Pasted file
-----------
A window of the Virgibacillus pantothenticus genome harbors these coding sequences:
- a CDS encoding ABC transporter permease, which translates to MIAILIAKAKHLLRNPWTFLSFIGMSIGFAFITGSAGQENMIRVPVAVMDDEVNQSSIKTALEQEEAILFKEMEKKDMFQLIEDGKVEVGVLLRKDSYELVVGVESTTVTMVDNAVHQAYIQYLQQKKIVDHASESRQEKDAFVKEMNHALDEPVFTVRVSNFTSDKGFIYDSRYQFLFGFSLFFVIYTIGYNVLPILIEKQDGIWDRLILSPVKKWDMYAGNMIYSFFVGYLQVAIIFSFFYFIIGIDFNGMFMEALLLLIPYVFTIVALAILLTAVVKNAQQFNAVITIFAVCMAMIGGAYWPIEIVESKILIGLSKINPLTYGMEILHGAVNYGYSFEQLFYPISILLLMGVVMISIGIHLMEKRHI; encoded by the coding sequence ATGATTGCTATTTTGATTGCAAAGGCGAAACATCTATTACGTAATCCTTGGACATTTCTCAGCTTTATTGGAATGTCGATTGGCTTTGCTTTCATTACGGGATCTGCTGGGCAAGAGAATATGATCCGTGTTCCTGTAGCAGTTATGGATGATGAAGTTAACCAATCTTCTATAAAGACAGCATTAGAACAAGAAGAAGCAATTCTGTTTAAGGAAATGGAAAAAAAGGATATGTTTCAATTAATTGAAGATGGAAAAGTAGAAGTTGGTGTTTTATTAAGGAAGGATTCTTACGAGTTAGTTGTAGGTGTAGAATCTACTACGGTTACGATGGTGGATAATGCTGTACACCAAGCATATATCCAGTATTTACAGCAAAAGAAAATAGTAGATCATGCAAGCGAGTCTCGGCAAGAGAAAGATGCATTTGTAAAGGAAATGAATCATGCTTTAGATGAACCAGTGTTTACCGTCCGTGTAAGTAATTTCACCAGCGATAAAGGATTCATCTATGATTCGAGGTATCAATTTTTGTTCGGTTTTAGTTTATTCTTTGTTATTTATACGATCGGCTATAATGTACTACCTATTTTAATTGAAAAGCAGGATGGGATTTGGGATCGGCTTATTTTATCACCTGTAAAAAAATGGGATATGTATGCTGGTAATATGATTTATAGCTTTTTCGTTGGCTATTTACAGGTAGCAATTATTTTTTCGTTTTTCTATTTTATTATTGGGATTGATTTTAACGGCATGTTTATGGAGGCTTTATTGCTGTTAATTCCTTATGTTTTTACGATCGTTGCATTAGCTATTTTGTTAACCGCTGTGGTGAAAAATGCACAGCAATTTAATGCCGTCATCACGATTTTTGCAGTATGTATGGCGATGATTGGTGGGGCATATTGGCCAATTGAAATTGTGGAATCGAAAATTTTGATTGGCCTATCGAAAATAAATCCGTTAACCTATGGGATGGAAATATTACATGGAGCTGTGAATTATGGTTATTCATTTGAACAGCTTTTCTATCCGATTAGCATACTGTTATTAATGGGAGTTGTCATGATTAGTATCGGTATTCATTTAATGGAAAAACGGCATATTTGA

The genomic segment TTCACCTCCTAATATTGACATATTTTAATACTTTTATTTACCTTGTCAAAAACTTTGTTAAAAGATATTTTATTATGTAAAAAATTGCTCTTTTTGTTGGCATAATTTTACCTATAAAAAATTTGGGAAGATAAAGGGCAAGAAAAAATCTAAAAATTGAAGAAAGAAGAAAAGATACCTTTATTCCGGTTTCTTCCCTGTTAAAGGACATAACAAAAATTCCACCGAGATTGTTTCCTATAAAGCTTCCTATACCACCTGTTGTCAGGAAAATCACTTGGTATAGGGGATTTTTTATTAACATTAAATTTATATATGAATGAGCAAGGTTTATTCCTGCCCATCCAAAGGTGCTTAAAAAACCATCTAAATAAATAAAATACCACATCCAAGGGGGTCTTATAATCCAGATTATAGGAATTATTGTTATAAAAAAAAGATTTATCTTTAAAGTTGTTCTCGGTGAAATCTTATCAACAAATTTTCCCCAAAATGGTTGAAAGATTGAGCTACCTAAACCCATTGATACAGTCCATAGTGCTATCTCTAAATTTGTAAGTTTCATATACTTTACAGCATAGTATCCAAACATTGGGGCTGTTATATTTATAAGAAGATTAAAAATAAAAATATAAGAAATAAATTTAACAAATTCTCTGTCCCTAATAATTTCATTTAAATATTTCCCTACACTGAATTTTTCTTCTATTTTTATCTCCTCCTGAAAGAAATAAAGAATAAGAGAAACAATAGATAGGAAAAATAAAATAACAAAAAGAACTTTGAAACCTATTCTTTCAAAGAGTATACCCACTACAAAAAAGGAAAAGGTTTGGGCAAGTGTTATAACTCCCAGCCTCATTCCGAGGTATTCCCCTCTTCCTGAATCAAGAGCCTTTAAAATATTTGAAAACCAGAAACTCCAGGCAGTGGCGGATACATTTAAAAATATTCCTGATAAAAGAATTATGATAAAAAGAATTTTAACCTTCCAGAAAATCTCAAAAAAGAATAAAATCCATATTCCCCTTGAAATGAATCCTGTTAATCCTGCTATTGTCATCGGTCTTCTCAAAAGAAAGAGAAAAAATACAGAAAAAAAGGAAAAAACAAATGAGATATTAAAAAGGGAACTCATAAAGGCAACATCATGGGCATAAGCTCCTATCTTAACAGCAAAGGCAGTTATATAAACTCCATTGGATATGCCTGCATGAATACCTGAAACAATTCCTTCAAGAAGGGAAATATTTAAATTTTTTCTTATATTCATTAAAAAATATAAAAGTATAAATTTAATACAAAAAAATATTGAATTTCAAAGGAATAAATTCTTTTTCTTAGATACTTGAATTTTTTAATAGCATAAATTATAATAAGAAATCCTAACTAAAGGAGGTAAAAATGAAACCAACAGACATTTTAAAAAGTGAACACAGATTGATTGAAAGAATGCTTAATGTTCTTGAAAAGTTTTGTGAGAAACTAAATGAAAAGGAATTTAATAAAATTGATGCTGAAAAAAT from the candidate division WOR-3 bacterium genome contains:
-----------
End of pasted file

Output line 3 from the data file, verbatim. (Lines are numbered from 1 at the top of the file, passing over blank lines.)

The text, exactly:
The genomic segment TTCACCTCCTAATATTGACATATTTTAATACTTTTATTTACCTTGTCAAAAACTTTGTTAAAAGATATTTTATTATGTAAAAAATTGCTCTTTTTGTTGGCATAATTTTACCTATAAAAAATTTGGGAAGATAAAGGGCAAGAAAAAATCTAAAAATTGAAGAAAGAAGAAAAGATACCTTTATTCCGGTTTCTTCCCTGTTAAAGGACATAACAAAAATTCCACCGAGATTGTTTCCTATAAAGCTTCCTATACCACCTGTTGTCAGGAAAATCACTTGGTATAGGGGATTTTTTATTAACATTAAATTTATATATGAATGAGCAAGGTTTATTCCTGCCCATCCAAAGGTGCTTAAAAAACCATCTAAATAAATAAAATACCACATCCAAGGGGGTCTTATAATCCAGATTATAGGAATTATTGTTATAAAAAAAAGATTTATCTTTAAAGTTGTTCTCGGTGAAATCTTATCAACAAATTTTCCCCAAAATGGTTGAAAGATTGAGCTACCTAAACCCATTGATACAGTCCATAGTGCTATCTCTAAATTTGTAAGTTTCATATACTTTACAGCATAGTATCCAAACATTGGGGCTGTTATATTTATAAGAAGATTAAAAATAAAAATATAAGAAATAAATTTAACAAATTCTCTGTCCCTAATAATTTCATTTAAATATTTCCCTACACTGAATTTTTCTTCTATTTTTATCTCCTCCTGAAAGAAATAAAGAATAAGAGAAACAATAGATAGGAAAAATAAAATAACAAAAAGAACTTTGAAACCTATTCTTTCAAAGAGTATACCCACTACAAAAAAGGAAAAGGTTTGGGCAAGTGTTATAACTCCCAGCCTCATTCCGAGGTATTCCCCTCTTCCTGAATCAAGAGCCTTTAAAATATTTGAAAACCAGAAACTCCAGGCAGTGGCGGATACATTTAAAAATATTCCTGATAAAAGAATTATGATAAAAAGAATTTTAACCTTCCAGAAAATCTCAAAAAAGAATAAAATCCATATTCCCCTTGAAATGAATCCTGTTAATCCTGCTATTGTCATCGGTCTTCTCAAAAGAAAGAGAAAAAATACAGAAAAAAAGGAAAAAACAAATGAGATATTAAAAAGGGAACTCATAAAGGCAACATCATGGGCATAAGCTCCTATCTTAACAGCAAAGGCAGTTATATAAACTCCATTGGATATGCCTGCATGAATACCTGAAACAATTCCTTCAAGAAGGGAAATATTTAAATTTTTTCTTATATTCATTAAAAAATATAAAAGTATAAATTTAATACAAAAAAATATTGAATTTCAAAGGAATAAATTCTTTTTCTTAGATACTTGAATTTTTTAATAGCATAAATTATAATAAGAAATCCTAACTAAAGGAGGTAAAAATGAAACCAACAGACATTTTAAAAAGTGAACACAGATTGATTGAAAGAATGCTTAATGTTCTTGAAAAGTTTTGTGAGAAACTAAATGAAAAGGAATTTAATAAAATTGATGCTGAAAAAAT from the candidate division WOR-3 bacterium genome contains: